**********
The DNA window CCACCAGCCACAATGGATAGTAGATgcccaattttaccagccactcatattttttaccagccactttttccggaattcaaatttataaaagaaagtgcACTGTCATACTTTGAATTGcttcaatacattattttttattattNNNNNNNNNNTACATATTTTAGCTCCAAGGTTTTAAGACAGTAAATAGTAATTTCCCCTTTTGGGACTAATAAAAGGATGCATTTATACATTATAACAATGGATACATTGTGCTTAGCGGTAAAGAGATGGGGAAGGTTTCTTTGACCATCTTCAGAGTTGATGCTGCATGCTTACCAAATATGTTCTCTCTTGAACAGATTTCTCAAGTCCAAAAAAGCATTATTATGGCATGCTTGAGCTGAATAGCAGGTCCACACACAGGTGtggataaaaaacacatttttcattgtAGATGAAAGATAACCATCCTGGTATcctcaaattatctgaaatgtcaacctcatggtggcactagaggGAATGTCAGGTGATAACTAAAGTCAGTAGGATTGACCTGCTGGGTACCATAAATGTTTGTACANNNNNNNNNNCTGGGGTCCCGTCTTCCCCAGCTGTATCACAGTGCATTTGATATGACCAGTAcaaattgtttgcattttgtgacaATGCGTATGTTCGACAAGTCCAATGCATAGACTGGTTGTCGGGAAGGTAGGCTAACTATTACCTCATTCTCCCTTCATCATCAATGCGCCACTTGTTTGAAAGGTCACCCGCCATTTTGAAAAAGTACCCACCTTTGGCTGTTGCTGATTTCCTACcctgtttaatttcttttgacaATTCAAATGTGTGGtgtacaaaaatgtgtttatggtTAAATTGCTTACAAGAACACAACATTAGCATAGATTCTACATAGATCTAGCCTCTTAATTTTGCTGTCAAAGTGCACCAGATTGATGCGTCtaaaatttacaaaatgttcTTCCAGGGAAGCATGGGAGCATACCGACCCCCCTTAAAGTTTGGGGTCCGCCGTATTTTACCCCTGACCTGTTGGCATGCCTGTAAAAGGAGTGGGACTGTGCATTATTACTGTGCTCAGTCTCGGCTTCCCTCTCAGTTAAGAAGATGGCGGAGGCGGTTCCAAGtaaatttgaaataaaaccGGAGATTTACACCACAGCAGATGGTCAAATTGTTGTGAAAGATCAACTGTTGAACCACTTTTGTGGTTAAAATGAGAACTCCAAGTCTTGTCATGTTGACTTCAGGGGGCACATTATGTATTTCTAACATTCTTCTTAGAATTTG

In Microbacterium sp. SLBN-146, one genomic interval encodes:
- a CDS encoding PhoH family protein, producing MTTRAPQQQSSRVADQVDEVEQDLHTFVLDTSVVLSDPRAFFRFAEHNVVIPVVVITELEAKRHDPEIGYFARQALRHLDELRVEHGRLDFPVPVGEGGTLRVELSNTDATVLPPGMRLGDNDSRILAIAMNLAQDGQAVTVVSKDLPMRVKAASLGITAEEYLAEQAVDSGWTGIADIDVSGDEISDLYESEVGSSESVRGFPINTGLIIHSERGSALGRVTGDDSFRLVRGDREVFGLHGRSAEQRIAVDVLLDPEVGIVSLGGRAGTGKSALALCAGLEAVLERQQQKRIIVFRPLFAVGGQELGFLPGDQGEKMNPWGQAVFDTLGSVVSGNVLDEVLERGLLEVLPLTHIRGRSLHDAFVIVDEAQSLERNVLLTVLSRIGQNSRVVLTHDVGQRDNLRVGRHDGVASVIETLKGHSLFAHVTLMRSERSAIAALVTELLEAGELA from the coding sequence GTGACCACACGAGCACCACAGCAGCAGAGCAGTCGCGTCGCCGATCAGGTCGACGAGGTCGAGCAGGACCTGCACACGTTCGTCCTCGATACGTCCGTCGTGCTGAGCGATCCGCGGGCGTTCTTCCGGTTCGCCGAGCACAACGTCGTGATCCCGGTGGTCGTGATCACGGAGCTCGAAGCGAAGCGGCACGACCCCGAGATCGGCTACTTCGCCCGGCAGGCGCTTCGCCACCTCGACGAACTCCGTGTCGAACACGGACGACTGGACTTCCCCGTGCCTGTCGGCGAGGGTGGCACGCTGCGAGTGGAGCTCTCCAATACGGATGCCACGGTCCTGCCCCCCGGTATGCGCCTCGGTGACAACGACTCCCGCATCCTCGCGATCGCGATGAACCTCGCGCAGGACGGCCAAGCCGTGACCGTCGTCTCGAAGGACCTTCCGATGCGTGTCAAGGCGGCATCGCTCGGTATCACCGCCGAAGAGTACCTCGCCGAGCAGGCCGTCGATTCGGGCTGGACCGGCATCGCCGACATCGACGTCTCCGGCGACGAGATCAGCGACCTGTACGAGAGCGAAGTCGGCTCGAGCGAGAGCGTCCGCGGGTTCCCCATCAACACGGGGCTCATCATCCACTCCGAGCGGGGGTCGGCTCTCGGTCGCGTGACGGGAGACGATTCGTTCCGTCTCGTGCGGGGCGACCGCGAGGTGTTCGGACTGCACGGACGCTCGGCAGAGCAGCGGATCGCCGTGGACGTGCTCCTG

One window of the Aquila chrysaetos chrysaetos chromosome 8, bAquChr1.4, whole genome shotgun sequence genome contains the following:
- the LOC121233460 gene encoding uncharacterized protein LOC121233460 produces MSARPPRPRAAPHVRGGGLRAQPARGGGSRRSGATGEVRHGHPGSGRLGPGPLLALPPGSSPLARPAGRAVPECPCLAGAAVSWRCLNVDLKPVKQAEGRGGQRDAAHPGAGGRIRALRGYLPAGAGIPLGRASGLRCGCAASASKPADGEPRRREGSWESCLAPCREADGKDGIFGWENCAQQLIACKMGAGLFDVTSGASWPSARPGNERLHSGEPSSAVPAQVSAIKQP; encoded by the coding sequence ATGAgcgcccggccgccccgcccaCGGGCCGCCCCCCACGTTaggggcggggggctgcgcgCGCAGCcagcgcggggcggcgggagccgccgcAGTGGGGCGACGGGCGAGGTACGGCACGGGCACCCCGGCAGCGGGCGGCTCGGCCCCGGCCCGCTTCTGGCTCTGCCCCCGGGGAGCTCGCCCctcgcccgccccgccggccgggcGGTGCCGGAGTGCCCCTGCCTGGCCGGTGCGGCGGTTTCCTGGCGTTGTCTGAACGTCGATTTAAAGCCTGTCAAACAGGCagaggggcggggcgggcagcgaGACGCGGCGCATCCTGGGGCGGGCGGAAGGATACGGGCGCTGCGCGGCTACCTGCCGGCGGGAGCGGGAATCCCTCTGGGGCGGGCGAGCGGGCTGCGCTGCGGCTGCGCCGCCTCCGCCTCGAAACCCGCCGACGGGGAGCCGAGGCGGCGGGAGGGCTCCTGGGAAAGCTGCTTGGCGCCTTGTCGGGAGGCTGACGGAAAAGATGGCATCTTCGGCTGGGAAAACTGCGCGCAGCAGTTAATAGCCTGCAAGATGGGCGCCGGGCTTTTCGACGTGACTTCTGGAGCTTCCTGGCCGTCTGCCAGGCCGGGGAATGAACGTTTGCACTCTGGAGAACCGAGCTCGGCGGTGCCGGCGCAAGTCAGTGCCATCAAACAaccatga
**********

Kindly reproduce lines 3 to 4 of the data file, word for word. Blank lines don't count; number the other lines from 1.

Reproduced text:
- a CDS encoding PhoH family protein, producing MTTRAPQQQSSRVADQVDEVEQDLHTFVLDTSVVLSDPRAFFRFAEHNVVIPVVVITELEAKRHDPEIGYFARQALRHLDELRVEHGRLDFPVPVGEGGTLRVELSNTDATVLPPGMRLGDNDSRILAIAMNLAQDGQAVTVVSKDLPMRVKAASLGITAEEYLAEQAVDSGWTGIADIDVSGDEISDLYESEVGSSESVRGFPINTGLIIHSERGSALGRVTGDDSFRLVRGDREVFGLHGRSAEQRIAVDVLLDPEVGIVSLGGRAGTGKSALALCAGLEAVLERQQQKRIIVFRPLFAVGGQELGFLPGDQGEKMNPWGQAVFDTLGSVVSGNVLDEVLERGLLEVLPLTHIRGRSLHDAFVIVDEAQSLERNVLLTVLSRIGQNSRVVLTHDVGQRDNLRVGRHDGVASVIETLKGHSLFAHVTLMRSERSAIAALVTELLEAGELA from the coding sequence GTGACCACACGAGCACCACAGCAGCAGAGCAGTCGCGTCGCCGATCAGGTCGACGAGGTCGAGCAGGACCTGCACACGTTCGTCCTCGATACGTCCGTCGTGCTGAGCGATCCGCGGGCGTTCTTCCGGTTCGCCGAGCACAACGTCGTGATCCCGGTGGTCGTGATCACGGAGCTCGAAGCGAAGCGGCACGACCCCGAGATCGGCTACTTCGCCCGGCAGGCGCTTCGCCACCTCGACGAACTCCGTGTCGAACACGGACGACTGGACTTCCCCGTGCCTGTCGGCGAGGGTGGCACGCTGCGAGTGGAGCTCTCCAATACGGATGCCACGGTCCTGCCCCCCGGTATGCGCCTCGGTGACAACGACTCCCGCATCCTCGCGATCGCGATGAACCTCGCGCAGGACGGCCAAGCCGTGACCGTCGTCTCGAAGGACCTTCCGATGCGTGTCAAGGCGGCATCGCTCGGTATCACCGCCGAAGAGTACCTCGCCGAGCAGGCCGTCGATTCGGGCTGGACCGGCATCGCCGACATCGACGTCTCCGGCGACGAGATCAGCGACCTGTACGAGAGCGAAGTCGGCTCGAGCGAGAGCGTCCGCGGGTTCCCCATCAACACGGGGCTCATCATCCACTCCGAGCGGGGGTCGGCTCTCGGTCGCGTGACGGGAGACGATTCGTTCCGTCTCGTGCGGGGCGACCGCGAGGTGTTCGGACTGCACGGACGCTCGGCAGAGCAGCGGATCGCCGTGGACGTGCTCCTG

One window of the Aquila chrysaetos chrysaetos chromosome 8, bAquChr1.4, whole genome shotgun sequence genome contains the following: